Between these two trends, the jump in average size is easily explained. Throw in the fact that the American average is further influenced by the ‘McMansion’ developments that went up during the easy-money pre-2008 years and you have the whole story.

If you’re looking for a home to buy in America, then, this isn’t necessarily good news. It doesn’t show that your dollar buys you more house now – if anything, the opposite. Smaller homes are still available, and the less-buoyant market might leave you with routes in, but with demand contracting to meet falling supply there might not be many bargains left amongst the villas.

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Australia Harbour Bridge

Residential building activity in Australia has shown a sharp uptick in the first quarter of 2014, and preliminary data from the Australian Bureau of Statistics (ABS) showing strong growth. Over AUS$13bn of residential building work was completed in the March 2014 quarter, which represents a quarter-on-quarter increase of 6.8% and a year-on-year jump of 8.4%.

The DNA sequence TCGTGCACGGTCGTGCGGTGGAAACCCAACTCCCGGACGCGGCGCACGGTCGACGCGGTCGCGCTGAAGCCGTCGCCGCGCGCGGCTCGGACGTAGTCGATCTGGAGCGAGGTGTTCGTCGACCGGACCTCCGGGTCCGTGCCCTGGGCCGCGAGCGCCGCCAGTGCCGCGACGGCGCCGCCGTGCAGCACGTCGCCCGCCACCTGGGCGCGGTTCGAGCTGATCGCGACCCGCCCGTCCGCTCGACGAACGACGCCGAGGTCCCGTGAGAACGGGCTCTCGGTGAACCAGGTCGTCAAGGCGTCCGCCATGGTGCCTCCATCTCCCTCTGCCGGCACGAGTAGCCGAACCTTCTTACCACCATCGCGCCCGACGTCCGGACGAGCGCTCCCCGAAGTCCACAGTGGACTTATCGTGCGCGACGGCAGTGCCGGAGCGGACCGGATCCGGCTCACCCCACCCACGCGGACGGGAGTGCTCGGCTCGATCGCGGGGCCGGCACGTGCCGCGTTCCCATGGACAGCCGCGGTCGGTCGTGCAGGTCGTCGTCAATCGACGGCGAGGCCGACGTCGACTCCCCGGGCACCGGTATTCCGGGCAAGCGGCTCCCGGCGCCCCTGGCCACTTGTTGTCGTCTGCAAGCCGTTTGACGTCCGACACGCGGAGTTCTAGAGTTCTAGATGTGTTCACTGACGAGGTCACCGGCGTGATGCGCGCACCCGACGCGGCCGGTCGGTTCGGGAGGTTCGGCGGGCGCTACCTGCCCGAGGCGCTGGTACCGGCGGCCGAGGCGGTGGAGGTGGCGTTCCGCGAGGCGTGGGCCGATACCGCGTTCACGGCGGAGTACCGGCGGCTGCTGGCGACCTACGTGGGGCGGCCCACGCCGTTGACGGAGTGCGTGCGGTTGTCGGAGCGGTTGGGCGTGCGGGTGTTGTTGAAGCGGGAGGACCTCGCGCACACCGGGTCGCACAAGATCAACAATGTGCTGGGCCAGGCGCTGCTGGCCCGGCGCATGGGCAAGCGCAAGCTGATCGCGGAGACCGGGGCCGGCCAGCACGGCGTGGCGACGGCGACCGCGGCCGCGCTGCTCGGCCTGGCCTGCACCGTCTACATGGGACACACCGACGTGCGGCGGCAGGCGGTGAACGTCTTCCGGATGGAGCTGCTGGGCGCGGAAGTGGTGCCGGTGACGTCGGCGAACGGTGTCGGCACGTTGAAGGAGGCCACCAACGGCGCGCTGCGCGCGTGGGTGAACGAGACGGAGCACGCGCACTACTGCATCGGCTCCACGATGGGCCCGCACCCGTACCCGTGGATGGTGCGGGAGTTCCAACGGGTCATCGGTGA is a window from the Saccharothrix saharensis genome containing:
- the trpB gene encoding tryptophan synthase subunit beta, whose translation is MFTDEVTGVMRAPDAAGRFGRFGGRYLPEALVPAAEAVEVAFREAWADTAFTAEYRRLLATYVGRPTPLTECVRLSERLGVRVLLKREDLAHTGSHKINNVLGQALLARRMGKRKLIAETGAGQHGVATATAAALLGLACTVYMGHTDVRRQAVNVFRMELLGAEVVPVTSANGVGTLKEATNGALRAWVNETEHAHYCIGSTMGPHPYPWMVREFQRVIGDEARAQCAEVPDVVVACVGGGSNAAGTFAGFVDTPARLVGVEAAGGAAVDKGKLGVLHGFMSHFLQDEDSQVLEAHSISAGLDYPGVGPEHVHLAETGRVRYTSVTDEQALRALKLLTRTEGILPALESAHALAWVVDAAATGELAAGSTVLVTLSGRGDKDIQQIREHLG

In detail, the figures show that the value of work done on multi-unit dwellings showed the highest rise, consistent with the indications from housing approvals data. The jump in the value of work done on multi-unit dwellings was the strongest driver of the growth in activity sector wide, accounting for around two thirds of the quarter’s growth, according to Housing Industry Association economist Geodan Murray.

‘It is encouraging to see work done on detached homes posting strong gains,’ Mr. Murray said. ‘Also, a second consecutive quarterly improvement in the amount of work done on home renovations is a positive sign for this part of the industry after activity dropped to decade lows in 2013.’

The value of work done on new detached homes increased by 4.7% to a level 2.4% higher than a year earlier, while the value of multi-unit work rose by 12.7% to a level 19.6% above the March quarter of 2013. The value of renovations work increased by 0.7% to a level that was 5.8% higher than last year.